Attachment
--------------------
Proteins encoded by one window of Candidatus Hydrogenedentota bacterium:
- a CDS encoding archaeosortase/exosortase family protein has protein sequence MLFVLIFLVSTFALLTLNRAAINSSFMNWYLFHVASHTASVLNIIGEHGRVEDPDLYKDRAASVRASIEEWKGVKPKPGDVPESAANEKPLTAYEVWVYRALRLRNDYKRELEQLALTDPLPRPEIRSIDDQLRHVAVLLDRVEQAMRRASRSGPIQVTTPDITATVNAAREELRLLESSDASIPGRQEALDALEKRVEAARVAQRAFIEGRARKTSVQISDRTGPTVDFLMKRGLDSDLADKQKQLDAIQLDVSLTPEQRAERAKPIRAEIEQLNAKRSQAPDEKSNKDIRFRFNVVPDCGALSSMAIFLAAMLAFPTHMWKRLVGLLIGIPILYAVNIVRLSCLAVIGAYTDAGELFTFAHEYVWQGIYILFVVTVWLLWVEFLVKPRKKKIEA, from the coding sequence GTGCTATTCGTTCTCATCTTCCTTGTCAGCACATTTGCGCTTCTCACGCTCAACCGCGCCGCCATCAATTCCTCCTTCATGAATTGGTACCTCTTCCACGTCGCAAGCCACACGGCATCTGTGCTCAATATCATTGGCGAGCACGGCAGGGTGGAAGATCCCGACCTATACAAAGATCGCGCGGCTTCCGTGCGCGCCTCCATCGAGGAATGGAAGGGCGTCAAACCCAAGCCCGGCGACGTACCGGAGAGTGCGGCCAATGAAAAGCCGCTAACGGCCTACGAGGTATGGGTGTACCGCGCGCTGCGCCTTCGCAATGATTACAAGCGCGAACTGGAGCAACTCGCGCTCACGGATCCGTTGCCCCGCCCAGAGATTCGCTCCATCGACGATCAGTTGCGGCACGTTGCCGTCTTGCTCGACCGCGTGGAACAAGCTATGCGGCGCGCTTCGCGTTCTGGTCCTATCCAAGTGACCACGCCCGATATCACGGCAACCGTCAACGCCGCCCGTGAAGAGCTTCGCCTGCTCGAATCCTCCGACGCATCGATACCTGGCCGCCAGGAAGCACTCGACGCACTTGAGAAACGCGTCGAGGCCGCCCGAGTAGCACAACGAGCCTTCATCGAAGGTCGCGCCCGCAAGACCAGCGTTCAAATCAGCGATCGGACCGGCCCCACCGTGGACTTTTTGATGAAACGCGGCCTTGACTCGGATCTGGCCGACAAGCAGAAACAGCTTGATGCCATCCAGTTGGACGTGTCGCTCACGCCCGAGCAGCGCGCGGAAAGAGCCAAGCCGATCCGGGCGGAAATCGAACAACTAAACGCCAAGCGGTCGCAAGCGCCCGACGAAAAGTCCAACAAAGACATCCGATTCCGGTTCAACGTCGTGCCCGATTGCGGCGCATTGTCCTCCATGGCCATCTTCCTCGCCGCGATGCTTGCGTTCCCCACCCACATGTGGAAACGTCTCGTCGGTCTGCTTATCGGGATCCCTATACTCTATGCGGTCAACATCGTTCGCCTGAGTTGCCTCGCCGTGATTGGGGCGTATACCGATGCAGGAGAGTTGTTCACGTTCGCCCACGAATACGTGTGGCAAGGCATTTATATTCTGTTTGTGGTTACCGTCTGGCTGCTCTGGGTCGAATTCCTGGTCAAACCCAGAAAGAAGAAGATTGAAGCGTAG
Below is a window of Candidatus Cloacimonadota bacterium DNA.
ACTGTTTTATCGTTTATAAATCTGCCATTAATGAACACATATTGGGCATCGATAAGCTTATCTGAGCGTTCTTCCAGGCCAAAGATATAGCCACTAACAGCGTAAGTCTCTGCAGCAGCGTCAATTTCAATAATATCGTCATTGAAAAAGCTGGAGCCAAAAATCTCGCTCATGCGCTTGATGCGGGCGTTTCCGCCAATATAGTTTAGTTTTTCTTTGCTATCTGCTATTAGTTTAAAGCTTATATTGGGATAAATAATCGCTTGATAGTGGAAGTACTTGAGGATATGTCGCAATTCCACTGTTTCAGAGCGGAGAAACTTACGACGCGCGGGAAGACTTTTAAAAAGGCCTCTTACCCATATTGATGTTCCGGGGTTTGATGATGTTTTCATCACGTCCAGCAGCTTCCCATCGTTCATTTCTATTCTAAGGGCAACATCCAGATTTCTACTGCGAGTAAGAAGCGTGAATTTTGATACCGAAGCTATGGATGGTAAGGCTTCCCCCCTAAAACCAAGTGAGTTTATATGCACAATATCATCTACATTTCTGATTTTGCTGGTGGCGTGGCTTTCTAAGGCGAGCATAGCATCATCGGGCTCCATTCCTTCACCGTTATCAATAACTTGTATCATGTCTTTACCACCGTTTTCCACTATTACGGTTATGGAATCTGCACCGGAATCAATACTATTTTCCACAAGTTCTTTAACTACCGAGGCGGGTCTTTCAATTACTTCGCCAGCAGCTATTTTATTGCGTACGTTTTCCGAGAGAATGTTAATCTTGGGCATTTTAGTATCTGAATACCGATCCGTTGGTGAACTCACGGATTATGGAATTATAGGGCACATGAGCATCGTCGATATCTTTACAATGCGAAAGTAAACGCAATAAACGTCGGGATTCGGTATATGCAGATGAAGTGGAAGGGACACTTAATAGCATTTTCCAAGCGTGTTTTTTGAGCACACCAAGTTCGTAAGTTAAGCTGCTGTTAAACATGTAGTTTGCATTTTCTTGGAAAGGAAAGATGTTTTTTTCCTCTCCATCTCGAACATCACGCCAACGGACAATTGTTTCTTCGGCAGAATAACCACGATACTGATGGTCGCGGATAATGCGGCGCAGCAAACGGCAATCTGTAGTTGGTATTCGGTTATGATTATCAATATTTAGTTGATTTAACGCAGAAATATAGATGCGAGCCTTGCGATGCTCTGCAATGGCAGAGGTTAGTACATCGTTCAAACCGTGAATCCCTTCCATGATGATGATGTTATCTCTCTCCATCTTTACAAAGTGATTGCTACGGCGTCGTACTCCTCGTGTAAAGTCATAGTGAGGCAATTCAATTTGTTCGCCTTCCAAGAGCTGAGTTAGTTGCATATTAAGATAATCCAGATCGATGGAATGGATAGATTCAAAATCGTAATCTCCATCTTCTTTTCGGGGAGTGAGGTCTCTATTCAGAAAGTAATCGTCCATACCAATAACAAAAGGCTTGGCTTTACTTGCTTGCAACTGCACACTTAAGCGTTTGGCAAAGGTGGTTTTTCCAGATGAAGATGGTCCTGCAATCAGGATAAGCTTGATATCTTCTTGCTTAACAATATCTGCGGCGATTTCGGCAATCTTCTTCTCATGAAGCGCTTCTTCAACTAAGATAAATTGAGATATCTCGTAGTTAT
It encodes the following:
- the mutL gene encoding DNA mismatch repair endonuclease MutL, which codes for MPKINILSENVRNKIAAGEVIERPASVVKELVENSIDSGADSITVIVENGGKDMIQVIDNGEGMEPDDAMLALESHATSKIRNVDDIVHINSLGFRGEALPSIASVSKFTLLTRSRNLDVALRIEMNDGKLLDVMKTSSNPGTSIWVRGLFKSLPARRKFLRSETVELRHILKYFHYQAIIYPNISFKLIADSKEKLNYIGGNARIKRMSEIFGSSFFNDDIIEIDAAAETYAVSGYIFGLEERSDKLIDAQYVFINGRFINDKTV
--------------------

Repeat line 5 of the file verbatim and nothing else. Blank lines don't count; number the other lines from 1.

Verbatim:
It encodes the following: